Foreword by Gayle L. Ormiston Translator's Acknowledgments Phenomenology Introduction Part I: Husserl I. The Eidetic 1. Psychologistic Scepticism 2. Essences 3. Eidetic Science II. The Transcendental 1. The Problematic of the Subject 2. The Reduction 3. The Pure Ego 4. Pure Ego, Psychological Ego, Kantian Subject 5. Intentionality III. The "Lifeworld" 1. Transcendental Idealism and Its Contradictions 2. The Lifeworld Notes on Husserl and Hegel Part II: Phenomenology and the Human Sciences IV. The Relation of Phenomenology to the Human Sciences V. Phenomenology and Psychology 1. Introspection 2. Reflection 3. Intentionality and Behavior 4. Gestalt Psychology 5. The Problem of the Body 6. Phenomenology and Physiology 7. Phenomenology and Psychoanalysis VI. Phenomenology and Sociology 1. Explanation 2. Understanding 3. The Orginary Social: Foundation of Understanding 4. Phenomenology and Sociology 5. Individual and Society: The Ethnological Problem VII. Phenomenology and History 1. The Historical 2. Historicity 3. The Philosophy of History 4. Historical Science and Historicity 5. Phenomenology and Marxism: A. The Third Way B. The Meaning of History Conclusion Bibliography Index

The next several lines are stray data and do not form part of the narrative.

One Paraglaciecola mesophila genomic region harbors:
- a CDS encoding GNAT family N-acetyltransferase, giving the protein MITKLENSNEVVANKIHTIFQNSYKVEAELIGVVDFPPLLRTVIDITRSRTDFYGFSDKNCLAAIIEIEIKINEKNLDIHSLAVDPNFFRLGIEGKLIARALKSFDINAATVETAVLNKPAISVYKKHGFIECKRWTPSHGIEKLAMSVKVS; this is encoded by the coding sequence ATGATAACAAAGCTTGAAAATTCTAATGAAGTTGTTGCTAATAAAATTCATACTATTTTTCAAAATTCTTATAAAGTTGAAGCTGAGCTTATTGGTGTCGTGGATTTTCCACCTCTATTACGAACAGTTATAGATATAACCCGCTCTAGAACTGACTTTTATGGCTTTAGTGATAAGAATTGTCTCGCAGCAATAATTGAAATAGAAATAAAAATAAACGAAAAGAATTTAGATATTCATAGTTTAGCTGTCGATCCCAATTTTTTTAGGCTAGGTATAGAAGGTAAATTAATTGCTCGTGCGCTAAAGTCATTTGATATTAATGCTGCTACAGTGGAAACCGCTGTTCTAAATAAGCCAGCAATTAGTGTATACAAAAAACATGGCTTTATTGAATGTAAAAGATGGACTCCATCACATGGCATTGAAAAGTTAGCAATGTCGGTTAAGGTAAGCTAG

Jean Francois Lyotard is Professor Emeritus of Philosophy at the Universite de Paris VIII and Professor of French and Italian at the University of California at Irvine. He is the author of Discourse, Figure; Economie Libidinae; Driftworks; The Postmodern Condition; The Differend; Peregrinations; and with Jean-Loup Thebaud, Just Gaming. Brian Beakley is Associate Professor in the Department of Philosophy at Eastern Illinois University. Gayle L. Ormiston is Professor in the Department of Philosophy at Kent State University. He is co-editor of The Hermeneutic Tradition: From Ast to Ricoeur, and Transforming the Hermeneutic Context: From Nietzsche to Nancy, both published by SUNY Press.